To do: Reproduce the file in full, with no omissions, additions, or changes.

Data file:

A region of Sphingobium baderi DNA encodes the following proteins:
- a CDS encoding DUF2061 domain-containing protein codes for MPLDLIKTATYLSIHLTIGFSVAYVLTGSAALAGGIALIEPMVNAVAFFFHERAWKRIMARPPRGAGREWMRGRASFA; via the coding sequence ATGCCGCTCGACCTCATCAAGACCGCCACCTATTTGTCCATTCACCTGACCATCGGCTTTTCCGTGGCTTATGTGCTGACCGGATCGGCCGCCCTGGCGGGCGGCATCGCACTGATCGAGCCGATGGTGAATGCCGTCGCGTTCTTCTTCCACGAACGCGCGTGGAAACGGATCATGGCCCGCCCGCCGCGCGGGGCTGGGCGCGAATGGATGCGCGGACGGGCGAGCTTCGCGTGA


A region of Sphingobium baderi DNA encodes the following proteins:
- a CDS encoding DUF2061 domain-containing protein codes for MPLDLIKTATYLSIHLTIGFSVAYVLTGSAALAGGIALIEPMVNAVAFFFHERAWKRIMARPPRGAGREWMRGRASFA; via the coding sequence ATGCCGCTCGACCTCATCAAGACCGCCACCTATTTGTCCATTCACCTGACCATCGGCTTTTCCGTGGCTTATGTGCTGACCGGATCGGCCGCCCTGGCGGGCGGCATCGCACTGATCGAGCCGATGGTGAATGCCGTCGCGTTCTTCTTCCACGAACGCGCGTGGAAACGGATCATGGCCCGCCCGCCGCGCGGGGCTGGGCGCGAATGGATGCGCGGACGGGCGAGCTTCGCGTGA